SKY ABOVE GREAT WIND THE LIFE AND POETRY OF ZEN MASTER RYOKAN
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Ryokan (1758–1831) is, along with Dogen and Hakuin, one of the three giants of Zen in Japan. But unlike his two renowned colleagues, Ryokan was a societal dropout, living mostly as a hermit and a beggar. He was never head of a monastery or temple. He liked playing with children. He had no dharma heir. Even so, people recognized the depth of his realization, and he was sought out by people of all walks of life for the teaching to be experienced in just being around him. His poetry and art were wildly popular even in his lifetime. He is now regarded as one of the greatest poets of the Edo Period, along with Basho, Buson, and Issa. He was also a master artist-calligrapher with a very distinctive style, due mostly to his unique and irrepressible spirit, but also because he was so poor he didn't usually have materials: his distinctive thin line was due to the fact that he often used twigs rather than the brushes he couldn't afford. He was said to practice his brushwork with his fingers in the air when he didn't have any paper. There are hilarious stories about how people tried to trick him into doing art for them, and about how he frustrated their attempts. As an old man, he fell in love with a young Zen nun who also became his student. His affection for her colors the mature poems of his late period. This collection contains more than 140 of Ryokan's poems, with selections of his art, and of the very funny anecdotes about him.
Ryokan (1758-1831), a Buddhist monk in the Zen sect, was a major figure in Tokugawa poetry. Though a Zen master, he never headed a temple but chose to live alone in simple huts and to support himself by begging. His poems are mainly a record of his daily activities--of chores, lonely snowbound winters, begging expeditions to town, meetings with friends, romps with the village children. At the same time they show us how rich a spiritual and intellectual life a man could enjoy in the midst of poverty. Ryokan's unusual personality and outlook are evident in this volume. His Japanese poems (waka) were influenced by the poets of the eighth-century Man'yoshu anthology. Eighty-three representative works are presented here. He also wrote Chinese poems (Kanshi), some doctrinal in nature and many inspired by Han-shan, a Buddhist recluse and Master of Cold Mountain. Forty-three of these are included in the collection. To enrich the text, the original Japanese poems are provided in romanized form. Also included are an explanation of the Buddhist practice of begging for food, and an introduction by Burton Watson.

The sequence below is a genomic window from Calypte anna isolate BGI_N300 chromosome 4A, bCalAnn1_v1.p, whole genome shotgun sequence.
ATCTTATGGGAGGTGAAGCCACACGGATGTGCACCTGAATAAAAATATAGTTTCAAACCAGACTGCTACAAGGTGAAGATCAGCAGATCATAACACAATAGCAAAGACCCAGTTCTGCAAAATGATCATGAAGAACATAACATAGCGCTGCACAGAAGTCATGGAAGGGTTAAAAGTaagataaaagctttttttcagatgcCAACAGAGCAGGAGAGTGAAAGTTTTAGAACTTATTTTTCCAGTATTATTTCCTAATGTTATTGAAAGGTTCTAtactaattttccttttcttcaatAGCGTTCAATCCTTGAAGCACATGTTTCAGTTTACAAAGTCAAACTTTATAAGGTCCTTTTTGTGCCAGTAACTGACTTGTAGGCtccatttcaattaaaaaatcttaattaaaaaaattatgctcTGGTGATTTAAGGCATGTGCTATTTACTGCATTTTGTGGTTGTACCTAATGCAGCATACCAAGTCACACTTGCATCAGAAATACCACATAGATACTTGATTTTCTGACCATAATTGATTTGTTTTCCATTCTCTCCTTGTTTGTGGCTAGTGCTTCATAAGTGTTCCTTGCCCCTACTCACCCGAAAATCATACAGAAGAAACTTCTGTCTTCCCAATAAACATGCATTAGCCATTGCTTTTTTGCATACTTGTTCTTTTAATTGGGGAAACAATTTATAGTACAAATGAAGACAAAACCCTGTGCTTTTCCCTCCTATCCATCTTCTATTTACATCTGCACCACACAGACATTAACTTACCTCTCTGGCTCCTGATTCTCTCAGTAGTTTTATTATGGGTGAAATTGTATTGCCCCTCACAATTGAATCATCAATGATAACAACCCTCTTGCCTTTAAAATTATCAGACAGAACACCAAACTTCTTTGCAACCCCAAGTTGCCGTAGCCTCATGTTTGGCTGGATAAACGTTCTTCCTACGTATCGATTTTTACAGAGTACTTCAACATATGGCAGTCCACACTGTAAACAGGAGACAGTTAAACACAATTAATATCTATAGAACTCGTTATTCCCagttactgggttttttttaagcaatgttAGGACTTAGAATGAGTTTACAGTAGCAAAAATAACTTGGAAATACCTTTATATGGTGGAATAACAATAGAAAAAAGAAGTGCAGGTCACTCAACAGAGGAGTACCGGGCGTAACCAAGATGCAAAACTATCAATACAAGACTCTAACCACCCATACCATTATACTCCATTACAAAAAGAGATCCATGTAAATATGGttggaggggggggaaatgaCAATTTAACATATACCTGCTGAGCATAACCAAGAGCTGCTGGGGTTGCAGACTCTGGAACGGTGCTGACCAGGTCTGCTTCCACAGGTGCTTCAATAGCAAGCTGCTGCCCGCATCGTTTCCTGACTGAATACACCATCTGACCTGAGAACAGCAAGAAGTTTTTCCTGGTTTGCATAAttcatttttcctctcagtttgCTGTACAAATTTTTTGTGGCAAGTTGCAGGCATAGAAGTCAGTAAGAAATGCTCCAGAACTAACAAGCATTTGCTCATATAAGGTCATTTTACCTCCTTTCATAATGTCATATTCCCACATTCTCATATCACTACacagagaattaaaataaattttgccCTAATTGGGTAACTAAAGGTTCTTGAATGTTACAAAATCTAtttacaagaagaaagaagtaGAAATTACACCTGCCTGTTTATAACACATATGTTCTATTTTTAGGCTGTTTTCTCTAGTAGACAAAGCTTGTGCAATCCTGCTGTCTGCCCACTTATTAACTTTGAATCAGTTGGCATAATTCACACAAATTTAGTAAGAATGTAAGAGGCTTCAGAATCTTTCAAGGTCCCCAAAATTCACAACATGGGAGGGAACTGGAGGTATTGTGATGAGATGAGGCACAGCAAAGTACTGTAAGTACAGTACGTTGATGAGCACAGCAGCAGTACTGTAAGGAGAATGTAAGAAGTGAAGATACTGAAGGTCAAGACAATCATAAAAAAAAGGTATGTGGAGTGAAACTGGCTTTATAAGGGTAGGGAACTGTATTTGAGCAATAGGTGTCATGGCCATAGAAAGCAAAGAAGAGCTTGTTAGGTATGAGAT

The Japanese poet-recluse Ryokan (1758–1831) is one of the most beloved figures of Asian literature, renowned for his beautiful verse, exquisite calligraphy, and eccentric character. Deceptively simple, Ryokan's poems transcend artifice, presenting spontaneous expressions of pure Zen spirit. Like his contemporary Thoreau, Ryokan celebrates nature and the natural life, but his poems touch the whole range of human experience: joy and sadness, pleasure and pain, enlightenment and illusion, love and loneliness. This collection of translations reflects the full spectrum of Ryokan's spiritual and poetic vision, including Japanese haiku, longer folk songs, and Chinese-style verse. Fifteen ink paintings by Koshi no Sengai (1895–1958) complement these translations and beautifully depict the spirit of this famous poet.
A poet-priest of the late Edo period, Ryokan (1758-1831) was the most important Japanese poet of his age. This volume contains not only the largest English translation yet made of his principal poems, but also an introduction that sets the poetry in its historical and literary context and a biographical sketch of the poet himself. Originally published in 1981. The Princeton Legacy Library uses the latest print-on-demand technology to again make available previously out-of-print books from the distinguished backlist of Princeton University Press. These editions preserve the original texts of these important books while presenting them in durable paperback and hardcover editions. The goal of the Princeton Legacy Library is to vastly increase access to the rich scholarly heritage found in the thousands of books published by Princeton University Press since its founding in 1905.